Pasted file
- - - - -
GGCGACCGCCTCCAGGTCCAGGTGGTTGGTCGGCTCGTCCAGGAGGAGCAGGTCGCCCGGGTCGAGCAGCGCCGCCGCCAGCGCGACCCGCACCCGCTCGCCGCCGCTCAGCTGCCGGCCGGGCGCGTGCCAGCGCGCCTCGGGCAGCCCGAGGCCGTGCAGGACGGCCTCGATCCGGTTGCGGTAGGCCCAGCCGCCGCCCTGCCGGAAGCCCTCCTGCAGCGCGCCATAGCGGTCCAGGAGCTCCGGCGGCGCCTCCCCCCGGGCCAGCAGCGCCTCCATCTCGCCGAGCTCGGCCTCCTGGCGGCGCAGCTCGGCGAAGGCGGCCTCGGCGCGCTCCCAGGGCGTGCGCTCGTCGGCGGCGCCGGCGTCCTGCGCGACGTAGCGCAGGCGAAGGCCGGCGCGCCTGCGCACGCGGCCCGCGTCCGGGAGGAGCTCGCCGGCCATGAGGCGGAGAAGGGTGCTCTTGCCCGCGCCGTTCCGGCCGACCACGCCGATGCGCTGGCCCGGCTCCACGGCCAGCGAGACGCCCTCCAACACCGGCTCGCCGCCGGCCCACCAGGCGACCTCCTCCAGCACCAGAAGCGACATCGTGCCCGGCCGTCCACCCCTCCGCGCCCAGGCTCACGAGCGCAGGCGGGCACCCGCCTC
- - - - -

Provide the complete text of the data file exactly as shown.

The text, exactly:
GGCGACCGCCTCCAGGTCCAGGTGGTTGGTCGGCTCGTCCAGGAGGAGCAGGTCGCCCGGGTCGAGCAGCGCCGCCGCCAGCGCGACCCGCACCCGCTCGCCGCCGCTCAGCTGCCGGCCGGGCGCGTGCCAGCGCGCCTCGGGCAGCCCGAGGCCGTGCAGGACGGCCTCGATCCGGTTGCGGTAGGCCCAGCCGCCGCCCTGCCGGAAGCCCTCCTGCAGCGCGCCATAGCGGTCCAGGAGCTCCGGCGGCGCCTCCCCCCGGGCCAGCAGCGCCTCCATCTCGCCGAGCTCGGCCTCCTGGCGGCGCAGCTCGGCGAAGGCGGCCTCGGCGCGCTCCCAGGGCGTGCGCTCGTCGGCGGCGCCGGCGTCCTGCGCGACGTAGCGCAGGCGAAGGCCGGCGCGCCTGCGCACGCGGCCCGCGTCCGGGAGGAGCTCGCCGGCCATGAGGCGGAGAAGGGTGCTCTTGCCCGCGCCGTTCCGGCCGACCACGCCGATGCGCTGGCCCGGCTCCACGGCCAGCGAGACGCCCTCCAACACCGGCTCGCCGCCGGCCCACCAGGCGACCTCCTCCAGCACCAGAAGCGACATCGTGCCCGGCCGTCCACCCCTCCGCGCCCAGGCTCACGAGCGCAGGCGGGCACCCGCCTC